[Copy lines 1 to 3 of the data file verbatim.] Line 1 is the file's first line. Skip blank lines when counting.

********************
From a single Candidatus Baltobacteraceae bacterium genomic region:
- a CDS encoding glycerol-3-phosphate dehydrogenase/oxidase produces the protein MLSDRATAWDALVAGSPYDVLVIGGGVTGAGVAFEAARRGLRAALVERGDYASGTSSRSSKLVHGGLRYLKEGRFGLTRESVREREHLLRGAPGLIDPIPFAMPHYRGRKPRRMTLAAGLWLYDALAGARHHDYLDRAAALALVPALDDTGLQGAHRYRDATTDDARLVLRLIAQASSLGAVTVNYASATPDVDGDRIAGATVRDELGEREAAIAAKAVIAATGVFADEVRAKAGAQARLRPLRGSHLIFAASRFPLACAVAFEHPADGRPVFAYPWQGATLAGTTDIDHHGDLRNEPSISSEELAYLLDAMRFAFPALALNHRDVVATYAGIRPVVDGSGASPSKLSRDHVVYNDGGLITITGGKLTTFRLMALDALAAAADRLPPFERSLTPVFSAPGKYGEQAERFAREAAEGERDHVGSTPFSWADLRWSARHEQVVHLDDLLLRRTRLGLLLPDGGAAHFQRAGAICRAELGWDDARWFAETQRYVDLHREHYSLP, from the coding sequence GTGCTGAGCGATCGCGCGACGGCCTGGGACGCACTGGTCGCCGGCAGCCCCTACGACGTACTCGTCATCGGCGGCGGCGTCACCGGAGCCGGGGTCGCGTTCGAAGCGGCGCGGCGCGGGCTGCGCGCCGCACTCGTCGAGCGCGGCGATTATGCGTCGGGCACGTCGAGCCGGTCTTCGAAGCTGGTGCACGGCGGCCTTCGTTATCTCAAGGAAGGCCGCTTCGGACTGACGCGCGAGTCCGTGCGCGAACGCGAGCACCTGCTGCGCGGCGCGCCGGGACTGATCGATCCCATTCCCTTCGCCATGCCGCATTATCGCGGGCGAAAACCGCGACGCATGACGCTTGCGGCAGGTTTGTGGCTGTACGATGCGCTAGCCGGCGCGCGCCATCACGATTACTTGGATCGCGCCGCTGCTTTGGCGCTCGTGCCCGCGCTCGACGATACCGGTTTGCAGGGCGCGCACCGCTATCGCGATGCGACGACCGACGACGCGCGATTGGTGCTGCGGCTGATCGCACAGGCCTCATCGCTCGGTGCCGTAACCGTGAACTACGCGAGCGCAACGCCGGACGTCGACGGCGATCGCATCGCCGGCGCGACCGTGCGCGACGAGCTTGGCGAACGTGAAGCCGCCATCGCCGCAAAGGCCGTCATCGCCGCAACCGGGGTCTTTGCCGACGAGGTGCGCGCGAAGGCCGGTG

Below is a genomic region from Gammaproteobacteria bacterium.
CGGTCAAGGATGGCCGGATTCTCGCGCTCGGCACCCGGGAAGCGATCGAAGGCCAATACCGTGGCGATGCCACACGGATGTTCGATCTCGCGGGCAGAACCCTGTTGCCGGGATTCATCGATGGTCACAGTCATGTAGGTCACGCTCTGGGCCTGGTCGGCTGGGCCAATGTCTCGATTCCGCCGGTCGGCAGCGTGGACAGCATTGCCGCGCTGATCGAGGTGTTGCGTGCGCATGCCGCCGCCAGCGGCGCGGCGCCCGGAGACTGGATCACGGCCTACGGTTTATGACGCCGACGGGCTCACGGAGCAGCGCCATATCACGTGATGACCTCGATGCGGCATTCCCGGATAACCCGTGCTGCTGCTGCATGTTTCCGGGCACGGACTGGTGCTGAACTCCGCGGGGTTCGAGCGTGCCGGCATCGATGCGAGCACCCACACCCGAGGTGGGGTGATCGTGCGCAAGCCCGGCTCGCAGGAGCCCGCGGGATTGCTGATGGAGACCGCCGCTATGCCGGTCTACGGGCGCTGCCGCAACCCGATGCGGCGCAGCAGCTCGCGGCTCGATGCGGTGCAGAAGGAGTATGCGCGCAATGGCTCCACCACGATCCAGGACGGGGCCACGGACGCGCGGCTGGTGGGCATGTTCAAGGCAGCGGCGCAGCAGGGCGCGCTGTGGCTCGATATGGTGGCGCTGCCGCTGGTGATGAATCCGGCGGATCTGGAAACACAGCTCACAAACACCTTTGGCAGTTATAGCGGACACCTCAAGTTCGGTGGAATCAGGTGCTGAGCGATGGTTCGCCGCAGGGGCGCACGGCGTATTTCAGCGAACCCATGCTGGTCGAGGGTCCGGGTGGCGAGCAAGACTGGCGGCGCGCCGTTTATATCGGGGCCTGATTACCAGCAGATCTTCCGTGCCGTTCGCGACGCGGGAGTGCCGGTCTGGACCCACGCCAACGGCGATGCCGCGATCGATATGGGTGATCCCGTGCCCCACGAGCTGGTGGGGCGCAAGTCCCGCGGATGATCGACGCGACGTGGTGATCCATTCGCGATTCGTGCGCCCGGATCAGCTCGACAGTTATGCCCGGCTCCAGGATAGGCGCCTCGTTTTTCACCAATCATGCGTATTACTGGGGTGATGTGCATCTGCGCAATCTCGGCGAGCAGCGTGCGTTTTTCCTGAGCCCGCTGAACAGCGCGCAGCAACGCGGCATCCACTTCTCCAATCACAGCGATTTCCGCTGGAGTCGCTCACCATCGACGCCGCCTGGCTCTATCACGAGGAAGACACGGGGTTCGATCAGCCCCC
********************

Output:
From a single Candidatus Baltobacteraceae bacterium genomic region:
- a CDS encoding glycerol-3-phosphate dehydrogenase/oxidase produces the protein MLSDRATAWDALVAGSPYDVLVIGGGVTGAGVAFEAARRGLRAALVERGDYASGTSSRSSKLVHGGLRYLKEGRFGLTRESVREREHLLRGAPGLIDPIPFAMPHYRGRKPRRMTLAAGLWLYDALAGARHHDYLDRAAALALVPALDDTGLQGAHRYRDATTDDARLVLRLIAQASSLGAVTVNYASATPDVDGDRIAGATVRDELGEREAAIAAKAVIAATGVFADEVRAKAGAQARLRPLRGSHLIFAASRFPLACAVAFEHPADGRPVFAYPWQGATLAGTTDIDHHGDLRNEPSISSEELAYLLDAMRFAFPALALNHRDVVATYAGIRPVVDGSGASPSKLSRDHVVYNDGGLITITGGKLTTFRLMALDALAAAADRLPPFERSLTPVFSAPGKYGEQAERFAREAAEGERDHVGSTPFSWADLRWSARHEQVVHLDDLLLRRTRLGLLLPDGGAAHFQRAGAICRAELGWDDARWFAETQRYVDLHREHYSLP, from the coding sequence GTGCTGAGCGATCGCGCGACGGCCTGGGACGCACTGGTCGCCGGCAGCCCCTACGACGTACTCGTCATCGGCGGCGGCGTCACCGGAGCCGGGGTCGCGTTCGAAGCGGCGCGGCGCGGGCTGCGCGCCGCACTCGTCGAGCGCGGCGATTATGCGTCGGGCACGTCGAGCCGGTCTTCGAAGCTGGTGCACGGCGGCCTTCGTTATCTCAAGGAAGGCCGCTTCGGACTGACGCGCGAGTCCGTGCGCGAACGCGAGCACCTGCTGCGCGGCGCGCCGGGACTGATCGATCCCATTCCCTTCGCCATGCCGCATTATCGCGGGCGAAAACCGCGACGCATGACGCTTGCGGCAGGTTTGTGGCTGTACGATGCGCTAGCCGGCGCGCGCCATCACGATTACTTGGATCGCGCCGCTGCTTTGGCGCTCGTGCCCGCGCTCGACGATACCGGTTTGCAGGGCGCGCACCGCTATCGCGATGCGACGACCGACGACGCGCGATTGGTGCTGCGGCTGATCGCACAGGCCTCATCGCTCGGTGCCGTAACCGTGAACTACGCGAGCGCAACGCCGGACGTCGACGGCGATCGCATCGCCGGCGCGACCGTGCGCGACGAGCTTGGCGAACGTGAAGCCGCCATCGCCGCAAAGGCCGTCATCGCCGCAACCGGGGTCTTTGCCGACGAGGTGCGCGCGAAGGCCGGTG

Below is a genomic region from Gammaproteobacteria bacterium.